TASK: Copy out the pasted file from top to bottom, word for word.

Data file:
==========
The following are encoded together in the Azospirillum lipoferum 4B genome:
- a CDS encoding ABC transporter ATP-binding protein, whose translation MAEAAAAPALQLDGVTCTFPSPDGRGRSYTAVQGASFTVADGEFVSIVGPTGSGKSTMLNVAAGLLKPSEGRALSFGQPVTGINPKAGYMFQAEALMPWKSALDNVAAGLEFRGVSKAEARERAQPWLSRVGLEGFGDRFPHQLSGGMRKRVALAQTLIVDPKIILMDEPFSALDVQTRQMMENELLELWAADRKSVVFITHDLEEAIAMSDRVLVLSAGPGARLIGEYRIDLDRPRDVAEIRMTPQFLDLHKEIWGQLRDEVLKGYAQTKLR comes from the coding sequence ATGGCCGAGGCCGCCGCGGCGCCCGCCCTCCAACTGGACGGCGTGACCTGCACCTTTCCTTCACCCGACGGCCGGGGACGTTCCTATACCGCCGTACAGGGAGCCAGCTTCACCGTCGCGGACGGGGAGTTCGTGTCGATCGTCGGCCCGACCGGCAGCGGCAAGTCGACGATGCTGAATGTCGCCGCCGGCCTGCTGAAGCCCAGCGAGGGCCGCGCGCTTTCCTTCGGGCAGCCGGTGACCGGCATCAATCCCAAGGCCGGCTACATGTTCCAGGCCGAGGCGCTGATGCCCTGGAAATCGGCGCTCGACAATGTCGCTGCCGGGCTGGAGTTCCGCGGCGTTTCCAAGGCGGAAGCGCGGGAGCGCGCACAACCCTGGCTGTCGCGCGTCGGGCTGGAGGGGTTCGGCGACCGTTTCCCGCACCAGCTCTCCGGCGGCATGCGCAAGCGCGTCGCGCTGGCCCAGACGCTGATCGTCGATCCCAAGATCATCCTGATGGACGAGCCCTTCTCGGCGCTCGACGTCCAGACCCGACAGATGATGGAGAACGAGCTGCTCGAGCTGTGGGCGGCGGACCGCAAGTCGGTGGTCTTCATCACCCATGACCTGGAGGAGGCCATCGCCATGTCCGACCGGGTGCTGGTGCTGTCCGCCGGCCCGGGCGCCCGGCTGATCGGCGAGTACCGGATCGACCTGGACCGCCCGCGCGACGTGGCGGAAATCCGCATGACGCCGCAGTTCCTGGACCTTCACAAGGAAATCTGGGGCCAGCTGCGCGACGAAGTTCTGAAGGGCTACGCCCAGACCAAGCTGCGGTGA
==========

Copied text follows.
The following are encoded together in the Azospirillum lipoferum 4B genome:
- a CDS encoding ABC transporter ATP-binding protein, whose translation MAEAAAAPALQLDGVTCTFPSPDGRGRSYTAVQGASFTVADGEFVSIVGPTGSGKSTMLNVAAGLLKPSEGRALSFGQPVTGINPKAGYMFQAEALMPWKSALDNVAAGLEFRGVSKAEARERAQPWLSRVGLEGFGDRFPHQLSGGMRKRVALAQTLIVDPKIILMDEPFSALDVQTRQMMENELLELWAADRKSVVFITHDLEEAIAMSDRVLVLSAGPGARLIGEYRIDLDRPRDVAEIRMTPQFLDLHKEIWGQLRDEVLKGYAQTKLR comes from the coding sequence ATGGCCGAGGCCGCCGCGGCGCCCGCCCTCCAACTGGACGGCGTGACCTGCACCTTTCCTTCACCCGACGGCCGGGGACGTTCCTATACCGCCGTACAGGGAGCCAGCTTCACCGTCGCGGACGGGGAGTTCGTGTCGATCGTCGGCCCGACCGGCAGCGGCAAGTCGACGATGCTGAATGTCGCCGCCGGCCTGCTGAAGCCCAGCGAGGGCCGCGCGCTTTCCTTCGGGCAGCCGGTGACCGGCATCAATCCCAAGGCCGGCTACATGTTCCAGGCCGAGGCGCTGATGCCCTGGAAATCGGCGCTCGACAATGTCGCTGCCGGGCTGGAGTTCCGCGGCGTTTCCAAGGCGGAAGCGCGGGAGCGCGCACAACCCTGGCTGTCGCGCGTCGGGCTGGAGGGGTTCGGCGACCGTTTCCCGCACCAGCTCTCCGGCGGCATGCGCAAGCGCGTCGCGCTGGCCCAGACGCTGATCGTCGATCCCAAGATCATCCTGATGGACGAGCCCTTCTCGGCGCTCGACGTCCAGACCCGACAGATGATGGAGAACGAGCTGCTCGAGCTGTGGGCGGCGGACCGCAAGTCGGTGGTCTTCATCACCCATGACCTGGAGGAGGCCATCGCCATGTCCGACCGGGTGCTGGTGCTGTCCGCCGGCCCGGGCGCCCGGCTGATCGGCGAGTACCGGATCGACCTGGACCGCCCGCGCGACGTGGCGGAAATCCGCATGACGCCGCAGTTCCTGGACCTTCACAAGGAAATCTGGGGCCAGCTGCGCGACGAAGTTCTGAAGGGCTACGCCCAGACCAAGCTGCGGTGA